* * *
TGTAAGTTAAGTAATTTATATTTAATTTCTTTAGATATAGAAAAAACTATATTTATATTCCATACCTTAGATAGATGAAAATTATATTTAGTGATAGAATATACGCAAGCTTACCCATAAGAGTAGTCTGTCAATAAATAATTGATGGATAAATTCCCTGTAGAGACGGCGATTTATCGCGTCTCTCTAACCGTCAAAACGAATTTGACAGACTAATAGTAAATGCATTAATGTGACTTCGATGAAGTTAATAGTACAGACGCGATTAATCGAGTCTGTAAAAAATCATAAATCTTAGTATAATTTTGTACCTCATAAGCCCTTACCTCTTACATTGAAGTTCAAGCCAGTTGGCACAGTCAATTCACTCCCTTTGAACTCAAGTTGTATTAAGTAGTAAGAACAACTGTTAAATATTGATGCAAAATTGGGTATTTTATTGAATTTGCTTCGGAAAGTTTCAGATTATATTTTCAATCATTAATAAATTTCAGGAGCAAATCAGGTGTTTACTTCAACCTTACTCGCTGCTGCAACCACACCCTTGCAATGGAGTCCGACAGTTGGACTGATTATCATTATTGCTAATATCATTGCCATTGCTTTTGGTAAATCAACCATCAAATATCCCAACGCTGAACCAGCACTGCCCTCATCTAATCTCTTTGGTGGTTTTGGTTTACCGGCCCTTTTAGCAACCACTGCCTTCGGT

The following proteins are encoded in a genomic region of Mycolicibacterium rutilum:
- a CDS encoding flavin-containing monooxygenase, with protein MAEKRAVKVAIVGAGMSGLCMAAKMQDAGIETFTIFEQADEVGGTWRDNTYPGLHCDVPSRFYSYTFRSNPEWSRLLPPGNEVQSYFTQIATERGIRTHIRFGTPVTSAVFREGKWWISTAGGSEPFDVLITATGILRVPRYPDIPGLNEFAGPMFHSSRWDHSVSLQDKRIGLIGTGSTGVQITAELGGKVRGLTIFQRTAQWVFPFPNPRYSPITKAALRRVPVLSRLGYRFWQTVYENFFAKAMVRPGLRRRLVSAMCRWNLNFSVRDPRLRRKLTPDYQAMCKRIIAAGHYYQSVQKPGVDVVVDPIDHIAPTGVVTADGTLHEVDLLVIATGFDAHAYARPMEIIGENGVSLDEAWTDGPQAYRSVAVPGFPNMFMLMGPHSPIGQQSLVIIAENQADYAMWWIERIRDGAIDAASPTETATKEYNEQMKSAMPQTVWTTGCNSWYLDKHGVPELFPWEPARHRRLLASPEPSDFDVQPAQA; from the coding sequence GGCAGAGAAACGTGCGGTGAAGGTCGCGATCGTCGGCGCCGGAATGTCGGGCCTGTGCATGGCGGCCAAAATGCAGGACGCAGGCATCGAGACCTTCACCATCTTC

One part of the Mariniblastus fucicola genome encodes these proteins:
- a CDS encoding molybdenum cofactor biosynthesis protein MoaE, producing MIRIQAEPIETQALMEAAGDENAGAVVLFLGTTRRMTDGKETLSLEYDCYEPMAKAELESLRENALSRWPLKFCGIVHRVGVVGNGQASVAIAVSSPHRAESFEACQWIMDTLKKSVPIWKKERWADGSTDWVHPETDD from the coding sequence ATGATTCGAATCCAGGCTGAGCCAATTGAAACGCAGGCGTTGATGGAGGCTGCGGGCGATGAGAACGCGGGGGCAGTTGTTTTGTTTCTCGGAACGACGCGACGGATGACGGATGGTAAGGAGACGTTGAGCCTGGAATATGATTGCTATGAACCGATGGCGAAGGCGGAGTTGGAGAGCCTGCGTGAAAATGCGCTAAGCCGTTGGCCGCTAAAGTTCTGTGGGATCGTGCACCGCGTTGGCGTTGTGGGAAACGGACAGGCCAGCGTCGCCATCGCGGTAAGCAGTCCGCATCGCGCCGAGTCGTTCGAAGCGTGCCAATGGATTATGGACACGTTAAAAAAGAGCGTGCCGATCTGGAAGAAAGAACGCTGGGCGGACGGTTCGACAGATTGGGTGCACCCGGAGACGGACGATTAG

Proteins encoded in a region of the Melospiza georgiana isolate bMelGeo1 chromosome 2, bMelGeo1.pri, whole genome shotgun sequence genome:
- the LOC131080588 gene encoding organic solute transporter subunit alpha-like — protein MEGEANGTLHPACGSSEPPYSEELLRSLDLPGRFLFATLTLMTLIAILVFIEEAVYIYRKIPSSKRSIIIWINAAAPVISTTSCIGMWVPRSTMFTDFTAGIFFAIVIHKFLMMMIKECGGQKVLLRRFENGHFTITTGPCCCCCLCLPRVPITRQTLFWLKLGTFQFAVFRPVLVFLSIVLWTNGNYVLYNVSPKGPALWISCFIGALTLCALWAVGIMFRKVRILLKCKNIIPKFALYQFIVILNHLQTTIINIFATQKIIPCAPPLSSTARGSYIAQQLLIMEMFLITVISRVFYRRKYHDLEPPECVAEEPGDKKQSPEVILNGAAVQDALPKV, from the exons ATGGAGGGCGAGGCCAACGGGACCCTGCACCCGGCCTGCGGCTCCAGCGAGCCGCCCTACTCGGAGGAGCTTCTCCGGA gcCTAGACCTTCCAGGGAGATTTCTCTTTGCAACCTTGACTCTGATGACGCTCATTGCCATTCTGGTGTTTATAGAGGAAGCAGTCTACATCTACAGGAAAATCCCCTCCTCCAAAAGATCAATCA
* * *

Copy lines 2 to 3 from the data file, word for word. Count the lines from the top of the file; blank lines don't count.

The following proteins are encoded in a genomic region of Mycolicibacterium rutilum:
- a CDS encoding flavin-containing monooxygenase, with protein MAEKRAVKVAIVGAGMSGLCMAAKMQDAGIETFTIFEQADEVGGTWRDNTYPGLHCDVPSRFYSYTFRSNPEWSRLLPPGNEVQSYFTQIATERGIRTHIRFGTPVTSAVFREGKWWISTAGGSEPFDVLITATGILRVPRYPDIPGLNEFAGPMFHSSRWDHSVSLQDKRIGLIGTGSTGVQITAELGGKVRGLTIFQRTAQWVFPFPNPRYSPITKAALRRVPVLSRLGYRFWQTVYENFFAKAMVRPGLRRRLVSAMCRWNLNFSVRDPRLRRKLTPDYQAMCKRIIAAGHYYQSVQKPGVDVVVDPIDHIAPTGVVTADGTLHEVDLLVIATGFDAHAYARPMEIIGENGVSLDEAWTDGPQAYRSVAVPGFPNMFMLMGPHSPIGQQSLVIIAENQADYAMWWIERIRDGAIDAASPTETATKEYNEQMKSAMPQTVWTTGCNSWYLDKHGVPELFPWEPARHRRLLASPEPSDFDVQPAQA; from the coding sequence GGCAGAGAAACGTGCGGTGAAGGTCGCGATCGTCGGCGCCGGAATGTCGGGCCTGTGCATGGCGGCCAAAATGCAGGACGCAGGCATCGAGACCTTCACCATCTTC